Glossary of Corrosion Related Terms


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B



backfill
Material placed in a drilled hole to fill space around anodes, vent pipe, and buried components of a cathodic protection system.
bainite
A metastable aggregate of ferrite and cementite resulting from the transformation of austenite at temperatures below the pearlite range but above the martensite start temperature. Bainite formed in the upper part of the bainite transformation range has a feathery appearance; bainite formed in the lower part of the range has an acicular appearance resembling that of tempered martensite.
banded structure
A segregated structure consisting of alternating nearly parallel bands of different composition, typically aligned in the direction of primary hot working.
base
A chemical substance that yields hydroxyl ions (OH) when dissolved in water. Compare with acid.
base metal
(1) The metal present in the largest proportion in an alloy; brass, for example, is a copper-base alloy. (2) An active metal that readily oxidizes, or that dissolves to form ions. (3) The metal to be brazed, cut, soldered, or welded. (4) After welding, that part of the metal which was not melted.
beach marks
Macroscopic progression marks on a fatigue fracture or stress-corrosion cracking surface that indicate successive positions of the advancing crack front. The classic appearance is of irregular elliptical or semielliptical rings, radiating outward from one or more origins. Beach marks (also known as clamshell marks or arrest marks) are typically found on service fractures where the part is loaded randomly, intermittently, or with periodic variations in mean stress or alternating stress. See also striation.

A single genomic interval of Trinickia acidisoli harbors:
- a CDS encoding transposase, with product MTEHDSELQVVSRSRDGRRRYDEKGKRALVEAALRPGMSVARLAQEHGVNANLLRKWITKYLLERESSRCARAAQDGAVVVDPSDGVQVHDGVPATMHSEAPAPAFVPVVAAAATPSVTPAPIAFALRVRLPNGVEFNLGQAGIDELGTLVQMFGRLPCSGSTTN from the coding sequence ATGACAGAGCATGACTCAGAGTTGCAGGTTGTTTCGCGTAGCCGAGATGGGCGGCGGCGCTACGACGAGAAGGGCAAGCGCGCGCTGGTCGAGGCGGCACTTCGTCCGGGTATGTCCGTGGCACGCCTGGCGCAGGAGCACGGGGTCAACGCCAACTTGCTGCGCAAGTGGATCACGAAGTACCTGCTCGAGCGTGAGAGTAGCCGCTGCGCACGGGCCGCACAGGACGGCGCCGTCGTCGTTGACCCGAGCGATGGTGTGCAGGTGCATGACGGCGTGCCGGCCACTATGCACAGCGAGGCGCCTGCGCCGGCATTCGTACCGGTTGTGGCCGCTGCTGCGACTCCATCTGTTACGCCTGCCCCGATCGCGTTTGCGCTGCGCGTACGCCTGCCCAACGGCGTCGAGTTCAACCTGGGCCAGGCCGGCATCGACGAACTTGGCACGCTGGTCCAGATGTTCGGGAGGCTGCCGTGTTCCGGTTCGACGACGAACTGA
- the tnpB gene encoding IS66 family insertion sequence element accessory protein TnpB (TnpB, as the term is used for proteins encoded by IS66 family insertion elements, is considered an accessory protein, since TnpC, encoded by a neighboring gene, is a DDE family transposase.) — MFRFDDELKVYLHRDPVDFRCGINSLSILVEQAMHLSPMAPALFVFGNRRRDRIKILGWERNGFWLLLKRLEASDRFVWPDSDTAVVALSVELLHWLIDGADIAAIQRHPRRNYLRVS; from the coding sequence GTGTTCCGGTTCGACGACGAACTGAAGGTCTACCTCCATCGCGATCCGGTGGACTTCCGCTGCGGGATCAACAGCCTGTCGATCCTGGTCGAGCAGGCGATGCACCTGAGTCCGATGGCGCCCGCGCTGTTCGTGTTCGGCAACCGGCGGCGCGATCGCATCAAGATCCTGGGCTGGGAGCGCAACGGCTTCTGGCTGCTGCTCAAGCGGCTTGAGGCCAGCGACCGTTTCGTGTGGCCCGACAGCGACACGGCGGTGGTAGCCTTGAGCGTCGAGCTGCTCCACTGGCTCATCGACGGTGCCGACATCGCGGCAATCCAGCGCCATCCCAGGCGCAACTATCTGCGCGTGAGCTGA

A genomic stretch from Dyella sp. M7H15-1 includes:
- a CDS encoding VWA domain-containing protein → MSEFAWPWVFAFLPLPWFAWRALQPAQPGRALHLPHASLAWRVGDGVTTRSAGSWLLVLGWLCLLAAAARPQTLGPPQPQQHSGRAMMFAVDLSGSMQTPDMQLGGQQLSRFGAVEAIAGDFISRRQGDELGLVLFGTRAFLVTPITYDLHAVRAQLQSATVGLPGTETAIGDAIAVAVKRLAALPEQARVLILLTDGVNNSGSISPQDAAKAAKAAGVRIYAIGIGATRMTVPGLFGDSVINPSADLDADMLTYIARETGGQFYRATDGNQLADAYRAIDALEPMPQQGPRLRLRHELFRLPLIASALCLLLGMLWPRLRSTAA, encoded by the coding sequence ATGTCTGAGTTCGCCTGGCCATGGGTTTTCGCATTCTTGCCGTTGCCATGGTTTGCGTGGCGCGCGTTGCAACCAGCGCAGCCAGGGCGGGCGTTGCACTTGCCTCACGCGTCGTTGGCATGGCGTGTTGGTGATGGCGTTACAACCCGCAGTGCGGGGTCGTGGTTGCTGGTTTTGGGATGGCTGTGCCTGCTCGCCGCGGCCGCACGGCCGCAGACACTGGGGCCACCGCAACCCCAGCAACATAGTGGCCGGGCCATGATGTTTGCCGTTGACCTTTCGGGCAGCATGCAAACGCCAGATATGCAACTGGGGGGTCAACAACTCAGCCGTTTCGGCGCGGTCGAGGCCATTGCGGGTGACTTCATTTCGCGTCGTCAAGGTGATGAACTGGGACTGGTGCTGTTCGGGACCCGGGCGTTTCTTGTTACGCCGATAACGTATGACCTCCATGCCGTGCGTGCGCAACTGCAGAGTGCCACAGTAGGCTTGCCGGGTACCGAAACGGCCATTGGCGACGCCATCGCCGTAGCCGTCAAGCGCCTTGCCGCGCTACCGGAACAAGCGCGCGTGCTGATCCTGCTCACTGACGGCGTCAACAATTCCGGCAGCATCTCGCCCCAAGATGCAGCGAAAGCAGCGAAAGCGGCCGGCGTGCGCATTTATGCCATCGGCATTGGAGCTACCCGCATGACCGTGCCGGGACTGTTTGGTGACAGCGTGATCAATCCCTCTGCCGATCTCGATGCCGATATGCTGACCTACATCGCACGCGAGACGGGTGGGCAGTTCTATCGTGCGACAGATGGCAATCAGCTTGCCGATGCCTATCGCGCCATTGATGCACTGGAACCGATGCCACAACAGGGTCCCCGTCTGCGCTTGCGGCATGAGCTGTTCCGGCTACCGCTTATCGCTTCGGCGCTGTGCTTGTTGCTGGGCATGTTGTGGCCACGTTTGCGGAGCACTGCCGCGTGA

biaxial stress
See principal stress (normal).
bimetallic corrosion
(Galvanic Corrosion) Corrosion resulting from dissimilar metal contact.
biological corrosion
Deterioration of metals as a result of the metabolic activity of microorganisms.
bipolar electrode
An electrode in an electrolytic cell that is not mechanically connected to the power supply, but is so placed in the electrolyte, between the anode and cathode, that the part nearer the anode becomes cathodic and the part nearer the cathode becomes anodic. Also called intermediate electrode.
bituminous coating
Coal tar or asphalt-based coating.
black liquor
The liquid material remaining from pulpwood cooking in the soda or sulfate paper-making process.
black oxide
A black finish on a metal produced by immersing it in hot oxidizing salts or salt solutions.
blister
A raised area, often dome shaped, resulting from (1) loss of adhesion between a coating or deposit and the base metal or (2) delamination under the pressure of expanding gas trapped in a metal in a near-subsurface zone. Very small blisters may be called pinhead blisters or pepper blisters.
blow down
(1) Injection of air or water under high pressure through a tube to the anode area for the purpose of purging the annular space and possibly correcting high resistance caused by gas blocking. (2) In connection with boilers or cooling towers, the process of discharging a significant portion of the aqueous solution in order to remove accumulated salts, deposits, and other impurities.
blue brittleness
Brittleness exhibited by some steels after being heated to a temperature within the range of about 200 to 370C 400 to 700F), particularly if the steel is worked at the elevated temperature.
blushing
Whitening and loss of gloss of a usually organic coating caused by moisture. Also called blooming.
brackish water
(1) Water having salinity values ranging from approximately 0.5 to l7 parts per thousand. (2) Water having less salt than seawater, but undrinkable.
breakdown potential
The least noble potential where pitting or crevice corrosion, or both, will initiate and propagate.
brightener
An agent or combination of agents added to an electroplating bath to produce a smooth, lustrous deposit.
brine
Seawater containing a higher concentration of dissolved salt than that of the ordinary ocean.
brittle fracture
Separation of a solid accompanied by little or no macroscopic plastic deformation. Typically, brittle fracture occurs by rapid crack propagation with less expenditure of energy than for ductile fracture.
burning
(1) Permanently damaging a metal or alloy by heating to cause either incipient melting or intergranular oxidation. See also over-heating. (2) In grinding, getting the work hot enough to cause discoloration or to change the microstructure by tempering or hardening.


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